Amid rising challenges posed by climate change, the COVID-19 pandemic and global economic shocks, the UN’s International Fund for Agricultural Development (IFAD) doubled down on its commitment to the world’s poorest rural communities in 2021, increasing support to reach 128 million small-scale farmers and vulnerable people, according to its annual report recently released.
The IFAD Annual Report 2021 detailed how its efforts successfully targeted those who needed it most: data released during 2021 revealed that 49 per cent of direct beneficiaries were women, while 22 per cent were youth.
“We know that economic empowerment of women is the key to greater empowerment for all, while more than 600 million youth in rural areas globally need our help,” said Gilbert F. Houngbo, President of IFAD.
“These investments will ultimately help deliver greater food security, poverty reduction and economic resilience to their broader communities – that is, the people who produce a third of the world’s food but are too often left behind,” he said.
The annual report recaps the activities of the UN specialized agency and international finance institution, which mobilizes funds, technical expertise and other resources to combat poverty and hunger among the 3.4 billion people who live in rural areas of the developing world.
With global hunger on the rise and climate change impacting agricultural output, IFAD’s role in ensuring global food security has never been more crucial. IFAD’s 177 member states have recognised this by committing a record US$1.55 billion to the agency’s 2022-2024 core resources with the aim of doubling its impact by 2030.
Some of those funds went in 2021 to expanding IFAD’s COVID-19 response initiative – called the Rural Poor Stimulus Facility (RPSF) – to help people survive pandemic-caused financial losses while also protecting the global food supply.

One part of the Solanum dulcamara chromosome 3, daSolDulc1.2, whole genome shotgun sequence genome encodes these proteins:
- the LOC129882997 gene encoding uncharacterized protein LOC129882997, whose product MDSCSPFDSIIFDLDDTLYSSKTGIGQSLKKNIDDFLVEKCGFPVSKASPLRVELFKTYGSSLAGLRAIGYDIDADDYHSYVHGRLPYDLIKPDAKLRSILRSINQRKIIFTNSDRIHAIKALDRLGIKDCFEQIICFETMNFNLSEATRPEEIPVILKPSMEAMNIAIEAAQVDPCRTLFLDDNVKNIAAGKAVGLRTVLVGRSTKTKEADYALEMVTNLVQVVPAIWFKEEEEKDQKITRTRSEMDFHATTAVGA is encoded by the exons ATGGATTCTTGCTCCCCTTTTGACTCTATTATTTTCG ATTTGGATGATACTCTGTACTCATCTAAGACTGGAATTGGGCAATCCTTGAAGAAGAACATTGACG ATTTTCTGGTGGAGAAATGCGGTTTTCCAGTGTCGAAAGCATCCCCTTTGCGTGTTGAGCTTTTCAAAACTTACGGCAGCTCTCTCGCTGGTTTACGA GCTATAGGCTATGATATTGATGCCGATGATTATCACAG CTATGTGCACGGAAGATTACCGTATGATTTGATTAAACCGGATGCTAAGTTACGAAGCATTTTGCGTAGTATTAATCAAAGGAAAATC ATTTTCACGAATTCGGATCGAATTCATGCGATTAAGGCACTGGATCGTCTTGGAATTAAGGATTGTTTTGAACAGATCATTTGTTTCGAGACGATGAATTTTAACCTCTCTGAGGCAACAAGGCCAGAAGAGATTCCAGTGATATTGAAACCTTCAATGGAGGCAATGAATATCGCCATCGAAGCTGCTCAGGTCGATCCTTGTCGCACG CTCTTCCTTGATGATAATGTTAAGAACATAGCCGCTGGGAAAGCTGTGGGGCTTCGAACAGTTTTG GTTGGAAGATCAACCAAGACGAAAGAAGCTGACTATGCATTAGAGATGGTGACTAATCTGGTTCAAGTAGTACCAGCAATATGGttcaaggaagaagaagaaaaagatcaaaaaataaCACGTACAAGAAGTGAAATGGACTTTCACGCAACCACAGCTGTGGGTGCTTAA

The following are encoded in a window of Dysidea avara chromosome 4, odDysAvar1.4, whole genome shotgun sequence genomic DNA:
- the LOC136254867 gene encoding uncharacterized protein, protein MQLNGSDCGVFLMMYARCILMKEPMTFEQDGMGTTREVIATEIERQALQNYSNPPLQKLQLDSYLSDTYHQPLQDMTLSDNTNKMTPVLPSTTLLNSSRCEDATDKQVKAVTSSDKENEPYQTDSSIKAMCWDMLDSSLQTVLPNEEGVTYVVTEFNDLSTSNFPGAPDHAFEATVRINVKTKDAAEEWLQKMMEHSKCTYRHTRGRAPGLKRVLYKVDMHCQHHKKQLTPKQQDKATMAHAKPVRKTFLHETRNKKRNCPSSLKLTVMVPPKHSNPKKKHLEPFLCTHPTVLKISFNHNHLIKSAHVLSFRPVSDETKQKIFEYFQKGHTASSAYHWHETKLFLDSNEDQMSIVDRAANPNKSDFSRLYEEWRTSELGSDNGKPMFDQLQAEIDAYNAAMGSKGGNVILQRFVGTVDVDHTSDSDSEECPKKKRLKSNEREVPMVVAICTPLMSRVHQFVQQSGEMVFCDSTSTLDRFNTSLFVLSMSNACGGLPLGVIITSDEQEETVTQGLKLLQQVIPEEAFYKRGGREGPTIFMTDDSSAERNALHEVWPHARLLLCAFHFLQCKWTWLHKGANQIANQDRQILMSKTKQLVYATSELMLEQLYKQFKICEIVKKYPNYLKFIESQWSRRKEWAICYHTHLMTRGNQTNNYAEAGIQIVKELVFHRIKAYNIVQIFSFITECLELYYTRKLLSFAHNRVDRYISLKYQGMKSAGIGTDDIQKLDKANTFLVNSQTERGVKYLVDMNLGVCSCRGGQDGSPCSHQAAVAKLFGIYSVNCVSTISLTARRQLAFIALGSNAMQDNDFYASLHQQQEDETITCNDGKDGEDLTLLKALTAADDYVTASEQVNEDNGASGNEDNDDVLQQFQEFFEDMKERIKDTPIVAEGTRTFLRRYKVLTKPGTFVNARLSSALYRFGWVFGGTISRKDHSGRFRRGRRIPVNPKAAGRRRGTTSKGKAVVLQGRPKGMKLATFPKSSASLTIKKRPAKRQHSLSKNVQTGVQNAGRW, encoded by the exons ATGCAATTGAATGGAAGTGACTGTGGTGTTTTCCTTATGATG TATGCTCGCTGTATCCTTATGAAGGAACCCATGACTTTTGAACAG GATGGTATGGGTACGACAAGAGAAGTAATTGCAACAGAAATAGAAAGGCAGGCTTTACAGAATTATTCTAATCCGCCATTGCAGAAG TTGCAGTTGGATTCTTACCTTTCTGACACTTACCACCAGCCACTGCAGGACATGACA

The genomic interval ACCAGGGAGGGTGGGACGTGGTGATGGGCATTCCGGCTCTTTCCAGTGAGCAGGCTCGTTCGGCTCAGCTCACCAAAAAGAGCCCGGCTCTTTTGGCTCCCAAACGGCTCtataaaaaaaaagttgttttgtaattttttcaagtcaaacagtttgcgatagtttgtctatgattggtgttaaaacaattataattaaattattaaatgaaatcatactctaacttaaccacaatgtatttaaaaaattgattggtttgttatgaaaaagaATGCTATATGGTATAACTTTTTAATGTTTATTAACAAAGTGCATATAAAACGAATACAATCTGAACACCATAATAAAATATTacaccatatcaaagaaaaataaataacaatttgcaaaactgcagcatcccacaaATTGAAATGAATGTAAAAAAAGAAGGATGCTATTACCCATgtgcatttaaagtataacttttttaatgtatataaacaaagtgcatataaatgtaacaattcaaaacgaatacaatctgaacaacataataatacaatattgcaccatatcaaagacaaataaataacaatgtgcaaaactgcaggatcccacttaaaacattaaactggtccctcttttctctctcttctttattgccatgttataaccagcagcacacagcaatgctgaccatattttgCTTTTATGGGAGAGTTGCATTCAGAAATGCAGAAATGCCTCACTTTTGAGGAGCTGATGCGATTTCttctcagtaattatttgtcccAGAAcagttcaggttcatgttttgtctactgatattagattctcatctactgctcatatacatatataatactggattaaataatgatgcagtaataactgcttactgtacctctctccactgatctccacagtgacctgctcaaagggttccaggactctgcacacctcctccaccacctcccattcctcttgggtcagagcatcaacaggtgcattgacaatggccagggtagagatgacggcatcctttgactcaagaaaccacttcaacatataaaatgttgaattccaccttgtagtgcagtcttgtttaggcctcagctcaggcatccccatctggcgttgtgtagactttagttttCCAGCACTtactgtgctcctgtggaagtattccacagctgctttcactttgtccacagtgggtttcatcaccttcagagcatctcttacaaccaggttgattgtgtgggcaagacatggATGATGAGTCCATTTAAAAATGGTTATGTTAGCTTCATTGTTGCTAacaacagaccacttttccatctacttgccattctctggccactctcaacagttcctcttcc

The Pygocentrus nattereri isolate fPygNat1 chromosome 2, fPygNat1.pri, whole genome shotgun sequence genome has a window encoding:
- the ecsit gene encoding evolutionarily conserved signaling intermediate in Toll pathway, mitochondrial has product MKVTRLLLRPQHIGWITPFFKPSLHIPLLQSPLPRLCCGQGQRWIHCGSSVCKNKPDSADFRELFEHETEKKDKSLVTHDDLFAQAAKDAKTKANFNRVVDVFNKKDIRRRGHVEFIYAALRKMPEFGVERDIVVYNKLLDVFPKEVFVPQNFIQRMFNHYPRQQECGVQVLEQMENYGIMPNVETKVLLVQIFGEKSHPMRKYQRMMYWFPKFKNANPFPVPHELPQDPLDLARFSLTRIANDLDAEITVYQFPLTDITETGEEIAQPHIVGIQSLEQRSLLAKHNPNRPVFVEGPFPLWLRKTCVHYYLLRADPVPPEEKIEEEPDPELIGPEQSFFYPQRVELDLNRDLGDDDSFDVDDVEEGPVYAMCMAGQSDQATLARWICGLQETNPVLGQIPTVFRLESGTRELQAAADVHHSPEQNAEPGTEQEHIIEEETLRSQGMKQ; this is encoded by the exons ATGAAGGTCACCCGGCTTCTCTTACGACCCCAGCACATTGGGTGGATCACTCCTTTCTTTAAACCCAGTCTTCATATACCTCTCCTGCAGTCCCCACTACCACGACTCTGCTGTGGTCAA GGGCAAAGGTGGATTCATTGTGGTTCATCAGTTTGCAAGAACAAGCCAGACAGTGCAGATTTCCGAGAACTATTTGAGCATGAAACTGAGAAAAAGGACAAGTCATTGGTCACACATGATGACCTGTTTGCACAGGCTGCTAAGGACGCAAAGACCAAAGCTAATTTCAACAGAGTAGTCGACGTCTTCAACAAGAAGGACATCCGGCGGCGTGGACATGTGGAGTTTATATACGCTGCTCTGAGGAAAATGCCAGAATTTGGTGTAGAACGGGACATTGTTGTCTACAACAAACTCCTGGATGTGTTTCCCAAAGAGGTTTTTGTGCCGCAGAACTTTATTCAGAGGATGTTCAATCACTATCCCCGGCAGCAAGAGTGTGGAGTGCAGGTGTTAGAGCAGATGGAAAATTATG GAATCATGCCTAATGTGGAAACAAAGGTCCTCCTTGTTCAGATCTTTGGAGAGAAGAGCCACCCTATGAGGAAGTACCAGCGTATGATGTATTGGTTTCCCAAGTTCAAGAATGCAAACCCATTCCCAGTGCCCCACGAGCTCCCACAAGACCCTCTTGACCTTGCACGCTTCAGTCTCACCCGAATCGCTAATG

As traditional markets were upended due to COVID-19-related supply chain and transportation disruption, the RPSF stepped in to provide small-scale farmers with seeds, fertilizer, access to liquidity and information. Support for digital services like e-marketing and e-money were also increased. Twenty million people have received support in 59 hard-hit countries through the RPSF so far in the past two years.
The Annual Report 2021 also highlights IFAD’s efforts to expand its resource mobilisation by enlisting the participation of private sector partners. This builds on IFAD’s A++ credit rating, attained in 2020, which has allowed the agency to pursue co-financing through partnerships and thereby complement its core three-year “replenishment” resources. In June 2021, IFAD also launched a Sustainable Development Finance Framework to guide engagement with institutional impact investors who focus on sustainable finance.
Other milestones in 2021 for IFAD included continuing advocacy for rural people and for a transformation of food systems at major international events including the UN Climate Change Conference (COP26) and the UN Food Systems Summit.
The initiatives laid out in 2021 are now serving as building blocks for IFAD’s stepped-up response to the crisis in 2022 prompted by war in Ukraine and the ensuing hike in food, fertilizer, energy and transport costs. IFAD’s dedicated response to the impacts of the war, called the Crisis Response Initiative, focuses on 22 priority countries in urgent need, and work is now underway in six of the most critical state – Afghanistan, Ethiopia, Haiti, Mozambique, Somalia and Yemen.
“Our mission is unwavering in the face of conflict, COVID-19 and climate shock: to transform rural economies and food systems, and to drive more sustainable and inclusive development for the most vulnerable small-scale farmers and their communities,” Houngbo said.